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Bark Bytes… Our Curious Dogs And Those Poisons In Your Home

This year, National Animal Poison Prevention Week is March 20 -26. Since dogs, especially young dogs, are naturally curious creatures, it is important that we know and remain vigilant about potential poisons that our inquisitive pooches may find and ingest. Numerous toxic items can be found both inside and outside the home, and many of them are surprisingly common.

  • Toxic foods include chocolate, avocado, onions and garlic, raisins and grapes, alcoholic drinks, caffeinated beverages, macadamia nuts, and chewing gum with xylitol.
  • Many plants (even dead or dried) are toxic to pets. In some cases, only certain parts of the plant are dangerous (leaves, fruit, seeds). Be aware of the toxic plants that grow in your home and surroundings (both cultivated and wild), and keep your pets away from them or remove them entirely. Other toxins found outside include mushrooms and garden mulch.
  • Keep your pets off lawns or gardens that have been treated with fertilizers, herbicides or insecticides. If your dog has come in contact with treated lawns or has walked on snow or ice treated with ice-melt, wipe his feet clean as soon as you get home to avoid the possibility of him licking his paws and ingesting the poison. Store all chemicals in cabinets and other places your pet can’t reach.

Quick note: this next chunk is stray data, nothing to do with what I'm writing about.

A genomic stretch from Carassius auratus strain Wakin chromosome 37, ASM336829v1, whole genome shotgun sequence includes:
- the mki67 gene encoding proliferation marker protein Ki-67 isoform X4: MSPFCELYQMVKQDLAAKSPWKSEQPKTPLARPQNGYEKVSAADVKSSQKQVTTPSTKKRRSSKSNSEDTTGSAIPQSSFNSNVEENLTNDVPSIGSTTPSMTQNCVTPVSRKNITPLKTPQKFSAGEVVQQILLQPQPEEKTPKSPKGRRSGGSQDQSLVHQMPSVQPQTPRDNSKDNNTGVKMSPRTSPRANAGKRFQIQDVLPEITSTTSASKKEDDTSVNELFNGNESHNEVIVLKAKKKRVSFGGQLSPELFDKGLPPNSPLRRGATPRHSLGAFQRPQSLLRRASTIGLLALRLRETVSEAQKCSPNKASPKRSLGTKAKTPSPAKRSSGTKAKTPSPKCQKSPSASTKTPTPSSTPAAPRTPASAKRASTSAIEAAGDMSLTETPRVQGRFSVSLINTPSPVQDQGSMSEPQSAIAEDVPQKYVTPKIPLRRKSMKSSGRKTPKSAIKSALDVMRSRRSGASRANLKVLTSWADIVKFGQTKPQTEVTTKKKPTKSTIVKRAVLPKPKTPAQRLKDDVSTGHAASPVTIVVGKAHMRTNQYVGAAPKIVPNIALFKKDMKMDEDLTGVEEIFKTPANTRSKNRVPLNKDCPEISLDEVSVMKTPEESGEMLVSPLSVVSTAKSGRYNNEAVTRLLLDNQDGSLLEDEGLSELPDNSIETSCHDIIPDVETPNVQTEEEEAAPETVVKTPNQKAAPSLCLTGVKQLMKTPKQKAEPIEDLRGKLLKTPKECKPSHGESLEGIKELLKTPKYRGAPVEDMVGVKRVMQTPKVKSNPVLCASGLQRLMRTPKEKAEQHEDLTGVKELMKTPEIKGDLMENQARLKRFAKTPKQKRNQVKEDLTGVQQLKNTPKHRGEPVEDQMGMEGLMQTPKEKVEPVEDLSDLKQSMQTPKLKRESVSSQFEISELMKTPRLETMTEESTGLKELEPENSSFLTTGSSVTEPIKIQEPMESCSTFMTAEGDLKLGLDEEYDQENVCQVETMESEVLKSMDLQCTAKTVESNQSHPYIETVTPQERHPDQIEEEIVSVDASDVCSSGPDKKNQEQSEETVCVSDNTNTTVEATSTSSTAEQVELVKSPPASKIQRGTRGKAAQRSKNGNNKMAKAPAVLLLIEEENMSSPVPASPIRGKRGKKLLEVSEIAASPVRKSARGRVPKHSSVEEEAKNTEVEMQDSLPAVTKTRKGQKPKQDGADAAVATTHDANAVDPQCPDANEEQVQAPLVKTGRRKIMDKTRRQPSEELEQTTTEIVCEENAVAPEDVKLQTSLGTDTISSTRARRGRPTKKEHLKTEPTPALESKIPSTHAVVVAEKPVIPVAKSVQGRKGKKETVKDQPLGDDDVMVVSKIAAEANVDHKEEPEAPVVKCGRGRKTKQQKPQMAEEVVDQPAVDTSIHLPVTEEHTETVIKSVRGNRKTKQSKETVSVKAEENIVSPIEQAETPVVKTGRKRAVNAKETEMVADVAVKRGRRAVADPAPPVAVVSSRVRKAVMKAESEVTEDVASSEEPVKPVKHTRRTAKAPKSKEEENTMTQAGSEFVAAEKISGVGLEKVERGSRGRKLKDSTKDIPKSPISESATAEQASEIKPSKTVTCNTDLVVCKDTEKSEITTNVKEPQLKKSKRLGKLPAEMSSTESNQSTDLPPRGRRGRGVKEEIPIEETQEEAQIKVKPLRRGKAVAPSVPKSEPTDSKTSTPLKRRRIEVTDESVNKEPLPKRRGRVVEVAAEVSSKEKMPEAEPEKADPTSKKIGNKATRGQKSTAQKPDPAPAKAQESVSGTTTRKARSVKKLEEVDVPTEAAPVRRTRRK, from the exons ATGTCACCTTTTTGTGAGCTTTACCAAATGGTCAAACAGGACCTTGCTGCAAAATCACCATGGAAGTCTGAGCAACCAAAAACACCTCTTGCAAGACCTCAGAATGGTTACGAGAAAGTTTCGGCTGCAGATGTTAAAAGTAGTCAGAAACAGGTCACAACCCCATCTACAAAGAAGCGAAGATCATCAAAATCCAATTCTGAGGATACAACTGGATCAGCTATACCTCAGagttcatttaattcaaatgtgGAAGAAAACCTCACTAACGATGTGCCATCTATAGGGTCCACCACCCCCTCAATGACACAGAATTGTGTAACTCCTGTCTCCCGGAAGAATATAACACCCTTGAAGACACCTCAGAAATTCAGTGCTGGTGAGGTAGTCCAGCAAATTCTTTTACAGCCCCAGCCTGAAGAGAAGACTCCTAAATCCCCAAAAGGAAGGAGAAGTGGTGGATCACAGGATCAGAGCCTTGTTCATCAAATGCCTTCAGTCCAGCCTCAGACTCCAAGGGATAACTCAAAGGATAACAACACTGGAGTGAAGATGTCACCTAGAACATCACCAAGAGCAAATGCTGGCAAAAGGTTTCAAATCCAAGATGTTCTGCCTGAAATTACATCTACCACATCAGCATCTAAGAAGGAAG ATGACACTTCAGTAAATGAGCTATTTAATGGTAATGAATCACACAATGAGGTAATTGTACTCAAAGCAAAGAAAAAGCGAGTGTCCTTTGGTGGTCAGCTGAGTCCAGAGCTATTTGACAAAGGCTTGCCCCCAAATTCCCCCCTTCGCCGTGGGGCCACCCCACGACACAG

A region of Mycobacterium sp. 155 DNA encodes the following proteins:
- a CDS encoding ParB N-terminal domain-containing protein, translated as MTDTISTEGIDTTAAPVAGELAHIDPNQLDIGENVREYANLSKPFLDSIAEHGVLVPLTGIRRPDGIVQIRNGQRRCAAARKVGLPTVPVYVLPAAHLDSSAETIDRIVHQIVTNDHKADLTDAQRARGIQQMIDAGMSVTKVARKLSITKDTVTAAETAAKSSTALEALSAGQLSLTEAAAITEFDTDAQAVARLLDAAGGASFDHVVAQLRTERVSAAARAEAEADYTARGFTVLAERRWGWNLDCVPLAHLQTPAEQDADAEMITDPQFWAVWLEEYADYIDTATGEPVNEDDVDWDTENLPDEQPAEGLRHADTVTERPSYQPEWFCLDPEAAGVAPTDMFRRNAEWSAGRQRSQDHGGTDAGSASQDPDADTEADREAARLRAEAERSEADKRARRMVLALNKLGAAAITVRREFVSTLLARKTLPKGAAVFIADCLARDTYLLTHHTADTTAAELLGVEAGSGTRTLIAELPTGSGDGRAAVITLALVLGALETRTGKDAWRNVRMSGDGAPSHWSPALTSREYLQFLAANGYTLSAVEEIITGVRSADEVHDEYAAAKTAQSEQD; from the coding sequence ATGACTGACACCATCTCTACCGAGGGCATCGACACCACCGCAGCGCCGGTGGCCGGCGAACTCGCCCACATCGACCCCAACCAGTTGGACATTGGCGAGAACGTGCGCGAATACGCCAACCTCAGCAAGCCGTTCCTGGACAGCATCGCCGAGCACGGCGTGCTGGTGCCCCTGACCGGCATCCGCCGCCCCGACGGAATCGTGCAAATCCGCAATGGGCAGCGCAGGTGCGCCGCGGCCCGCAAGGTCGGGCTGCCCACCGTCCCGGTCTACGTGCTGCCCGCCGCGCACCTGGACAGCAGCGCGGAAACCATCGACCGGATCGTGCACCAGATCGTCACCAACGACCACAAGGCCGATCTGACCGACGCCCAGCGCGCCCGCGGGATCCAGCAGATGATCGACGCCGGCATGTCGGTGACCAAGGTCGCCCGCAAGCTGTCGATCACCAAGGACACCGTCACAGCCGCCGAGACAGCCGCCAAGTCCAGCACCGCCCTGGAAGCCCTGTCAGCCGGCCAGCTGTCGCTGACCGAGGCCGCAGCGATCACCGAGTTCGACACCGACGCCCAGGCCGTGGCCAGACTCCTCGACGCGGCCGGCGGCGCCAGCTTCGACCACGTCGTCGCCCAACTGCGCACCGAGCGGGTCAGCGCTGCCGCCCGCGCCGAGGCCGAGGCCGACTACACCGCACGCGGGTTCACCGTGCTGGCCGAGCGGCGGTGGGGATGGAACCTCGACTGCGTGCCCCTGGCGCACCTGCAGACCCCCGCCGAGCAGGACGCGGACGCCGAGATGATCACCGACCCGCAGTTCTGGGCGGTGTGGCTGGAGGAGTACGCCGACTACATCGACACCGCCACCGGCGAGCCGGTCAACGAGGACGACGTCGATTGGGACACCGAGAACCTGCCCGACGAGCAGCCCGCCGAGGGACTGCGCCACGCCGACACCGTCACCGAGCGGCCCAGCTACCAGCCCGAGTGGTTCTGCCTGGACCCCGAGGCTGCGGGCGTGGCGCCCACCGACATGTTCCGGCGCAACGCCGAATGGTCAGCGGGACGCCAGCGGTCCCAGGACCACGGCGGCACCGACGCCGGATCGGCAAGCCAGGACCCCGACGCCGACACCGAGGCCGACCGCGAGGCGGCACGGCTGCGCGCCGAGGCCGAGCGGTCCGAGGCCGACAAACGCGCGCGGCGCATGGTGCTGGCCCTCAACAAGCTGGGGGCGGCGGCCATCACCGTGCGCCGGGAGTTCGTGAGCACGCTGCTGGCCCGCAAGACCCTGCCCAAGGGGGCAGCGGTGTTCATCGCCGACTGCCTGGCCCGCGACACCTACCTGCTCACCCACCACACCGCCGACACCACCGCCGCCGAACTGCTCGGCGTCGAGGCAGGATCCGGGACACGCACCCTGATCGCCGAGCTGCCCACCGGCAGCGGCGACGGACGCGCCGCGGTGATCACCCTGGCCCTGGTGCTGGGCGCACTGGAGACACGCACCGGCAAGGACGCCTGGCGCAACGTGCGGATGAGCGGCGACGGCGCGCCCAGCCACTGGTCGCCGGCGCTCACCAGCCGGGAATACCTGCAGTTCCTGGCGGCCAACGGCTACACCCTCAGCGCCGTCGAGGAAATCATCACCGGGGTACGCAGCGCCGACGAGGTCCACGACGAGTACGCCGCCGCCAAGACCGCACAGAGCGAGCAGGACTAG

• Real danger to pets continues from antifreeze/coolant, even though animal-friendly products are now available (usually made with propylene glycol, not ethylene glycol). Always wipe up antifreeze leaks or spills of any size. Attracted to the sweet taste, pets can die from kidney failure if they ingest even a small amount of this very toxic material.
  • Store poisonous baits to rid your home of pests (rodents, snails, insects, etc.) in places that your pooch cannot access. Like antifreeze, some baits smell sweet but are very toxic to pets, causing severe internal bleeding.
  • Other household items poisonous to pets include household cleaners (the fumes can be noxious) and heavy metals such as lead, found in paint chips and linoleum.
  • Consult with your veterinarian before giving your dog any vitamin, herbal supplement or medication made for humans. Even small doses of medications of any kind—whether for humans or pets—can be lethal to pets. Keep all medicines well out of your dog’s reach.

While prevention is always the best medicine to keep your dog safe from common toxins, knowing the symptoms of possible poisoning may save your pet’s life.

Symptoms of poisoning (toxicity) in your pet can include:

  • Vomiting/upset stomach
  • Labored OR shallow breathing
  • Drooling
  • Increased OR decreased heart rate
  • Fever
  • Hyperactivity OR sluggishness/lethargy
  • Increased thirst OR lack of thirst or hunger
  • Dilated pupils
  • Stumbling or staggering
  • Seizures or tremors
  • Loss of consciousness

If you think your dog has ingested a dangerous substance, contact your veterinarian or local animal hospital immediately. If you are advised to bring the dog into the clinic, be sure to take along the packaging of the item or a sample of the plant you think your dog may have eaten. This will help the veterinarian to know how best to treat your pet.

Vicki and Richard Horowitz, of Woodbridge, are dog behavioral therapists and trainers with Bark Busters, the world’s largest dog training company. For more information, call 1-877-500-BARK (2275) or visit www.dog-training-new-haven-ct.com,

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